Legacy: A Review of Forged in Fire and Stars, by Andrea Robertson

We have all read the story before.  A group of people join together from various walks of life and backgrounds to journey on a quest.  They may have to traverse dangerous terrain, fight off bandits, or avoid pursuit by the forces of evil.  The setting itself does not matter, only that this band of adventures embarks on a journey seeking something.  But a quest does not just have to a physical matter.  The Merriam-Webster dictionary defines a quest as an act or instance of seeking.  It does not state that a quest is just about the travel or that what they seek is a physical object.  Oftentimes, the point of the quest is not only to accomplish a mission, but to grow as well.  While a character remains in one place, they are static.  It is only through embarking on or joining the quest that they can change.

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The Right to Live: A Review of Stealing Thunder, by Alina Boyden

Fantasy is one of those genres of fiction that can be set in any world you can imagine.  Authors can take as much, or as little, inspiration, from the real world as they like.  The only boundary to the world in the book is the writer’s imagination.  The setting and world can be as realistic as possible, adhering to real-world physics and the like.  Or, an author can go completely wild and show us something with no resemblance to our world.  So, why is it that so much fantasy just looks like medieval Europe with the addition of magic or strange creatures?  Many, many books are written by cisgender, heterosexual, white men and feature cisgender, heterosexual, white protagonists.  There are so many other voices out there, authors of diverse ethnicities, sexualities, and an entire spectrum of genders.  Their books deserve to be read too.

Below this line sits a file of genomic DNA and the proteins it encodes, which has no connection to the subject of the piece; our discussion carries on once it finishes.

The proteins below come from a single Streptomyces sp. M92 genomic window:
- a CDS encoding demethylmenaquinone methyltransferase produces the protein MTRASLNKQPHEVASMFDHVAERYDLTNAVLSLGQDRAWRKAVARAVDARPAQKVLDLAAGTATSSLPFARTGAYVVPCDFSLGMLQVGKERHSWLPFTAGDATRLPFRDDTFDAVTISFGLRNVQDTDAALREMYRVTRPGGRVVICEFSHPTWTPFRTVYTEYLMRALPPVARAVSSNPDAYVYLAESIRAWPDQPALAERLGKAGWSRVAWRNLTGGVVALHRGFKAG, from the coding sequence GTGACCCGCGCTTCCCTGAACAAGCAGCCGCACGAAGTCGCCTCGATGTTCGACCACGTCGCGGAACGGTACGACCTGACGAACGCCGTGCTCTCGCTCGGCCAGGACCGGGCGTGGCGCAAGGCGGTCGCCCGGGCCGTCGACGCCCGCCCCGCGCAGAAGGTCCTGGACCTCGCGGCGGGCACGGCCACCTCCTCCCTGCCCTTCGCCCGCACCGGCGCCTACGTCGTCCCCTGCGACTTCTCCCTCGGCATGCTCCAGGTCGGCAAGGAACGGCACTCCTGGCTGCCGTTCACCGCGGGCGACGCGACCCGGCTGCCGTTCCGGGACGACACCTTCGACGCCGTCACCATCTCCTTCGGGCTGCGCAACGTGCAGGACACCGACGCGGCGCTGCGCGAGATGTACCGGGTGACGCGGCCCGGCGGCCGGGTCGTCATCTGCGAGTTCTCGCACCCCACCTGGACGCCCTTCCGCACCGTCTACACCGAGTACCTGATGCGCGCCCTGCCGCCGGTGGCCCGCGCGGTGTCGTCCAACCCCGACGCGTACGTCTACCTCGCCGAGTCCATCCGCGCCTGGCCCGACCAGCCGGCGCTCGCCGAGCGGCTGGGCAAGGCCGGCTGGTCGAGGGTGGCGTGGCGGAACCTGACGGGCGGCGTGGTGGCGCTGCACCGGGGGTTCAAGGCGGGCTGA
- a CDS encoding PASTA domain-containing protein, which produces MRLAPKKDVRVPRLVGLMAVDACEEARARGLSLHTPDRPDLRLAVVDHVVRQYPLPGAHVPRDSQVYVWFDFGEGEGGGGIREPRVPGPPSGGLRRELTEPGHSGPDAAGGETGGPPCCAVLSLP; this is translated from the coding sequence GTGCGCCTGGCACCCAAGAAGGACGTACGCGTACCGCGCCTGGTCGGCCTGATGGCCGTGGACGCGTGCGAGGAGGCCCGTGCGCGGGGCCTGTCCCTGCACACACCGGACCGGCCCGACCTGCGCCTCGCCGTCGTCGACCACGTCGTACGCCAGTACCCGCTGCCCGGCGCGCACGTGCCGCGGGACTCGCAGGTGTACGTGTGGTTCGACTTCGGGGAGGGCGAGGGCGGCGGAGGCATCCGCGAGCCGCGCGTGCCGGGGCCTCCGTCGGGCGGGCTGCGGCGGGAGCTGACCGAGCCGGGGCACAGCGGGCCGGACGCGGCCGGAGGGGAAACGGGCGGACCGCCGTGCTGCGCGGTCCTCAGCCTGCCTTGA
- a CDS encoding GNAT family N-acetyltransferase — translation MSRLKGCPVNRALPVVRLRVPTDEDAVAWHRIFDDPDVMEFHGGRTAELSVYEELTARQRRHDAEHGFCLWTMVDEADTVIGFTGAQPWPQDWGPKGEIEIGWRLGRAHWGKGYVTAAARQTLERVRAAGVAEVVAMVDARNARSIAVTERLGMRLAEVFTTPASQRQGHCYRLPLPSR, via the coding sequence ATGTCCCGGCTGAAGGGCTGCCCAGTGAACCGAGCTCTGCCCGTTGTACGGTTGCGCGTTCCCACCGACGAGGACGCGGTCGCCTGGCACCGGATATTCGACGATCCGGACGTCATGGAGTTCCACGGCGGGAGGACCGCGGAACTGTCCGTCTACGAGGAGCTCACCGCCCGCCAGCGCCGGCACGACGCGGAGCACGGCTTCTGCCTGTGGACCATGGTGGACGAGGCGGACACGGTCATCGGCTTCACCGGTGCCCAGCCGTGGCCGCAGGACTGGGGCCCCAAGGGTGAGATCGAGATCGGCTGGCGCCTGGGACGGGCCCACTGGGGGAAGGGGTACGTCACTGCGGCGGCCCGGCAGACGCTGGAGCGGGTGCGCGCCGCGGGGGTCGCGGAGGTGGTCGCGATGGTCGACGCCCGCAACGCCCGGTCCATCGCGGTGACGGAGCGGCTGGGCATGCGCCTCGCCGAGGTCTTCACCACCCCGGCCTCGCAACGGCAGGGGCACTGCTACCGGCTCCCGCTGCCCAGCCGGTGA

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Black Ring Match: A Review of Crush the King, by Jennifer Estep

I have talked endlessly about the power of fantasy novels on this blog, and will continue to do so as long as this genre maintains its unique power.  Fantasy is about all about creation and imagination, allowing readers to inhabit worlds wholly unlike our own.  It is a measure of escapism that other literary genres can only dream of.  Free from the pretentiousness of literary fiction, and liberated from the need for explanation in science-fiction, fantasy authors set their own rules in each new story.  Crush the King is the third and latest novel in Jennifer Estep’s wonderful Crown of Shards series, preceded by Kill the Queen and Protect the Prince.  Few would call this story literary fiction, but few series are more fun to read that the adventures of Everleigh “Evie” Saffira Winter Blair.

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The Power Dynamics of Identity: A Review of Splintegrate, by Deborah Teramis Christian

Every story has a theme, a focus running side-by-side with the plot that thoroughly defines the very nature of the book.  When a person asks what a book is about, there are always two answers; the plot, and the themes.  For example, The Lord of the Rings is about the battle between good and evil, and the nature of heroism.  It is also the story of a hobbit crossing the world to throw an evil ring into a volcano.  In a similar vein, Splintegrate, by Deborah Teramis Christian, is a story about bodily autonomy and the nature of identity.  It is about what happens when outside machinations violate one’s body and personality without consent.  It is also an engaging science-fiction thriller about a professional dominatrix charged with assassinating a mob boss.  The high level of technology present in a science-fiction setting allows for a practical examination of identity outside of the thought experiments of today.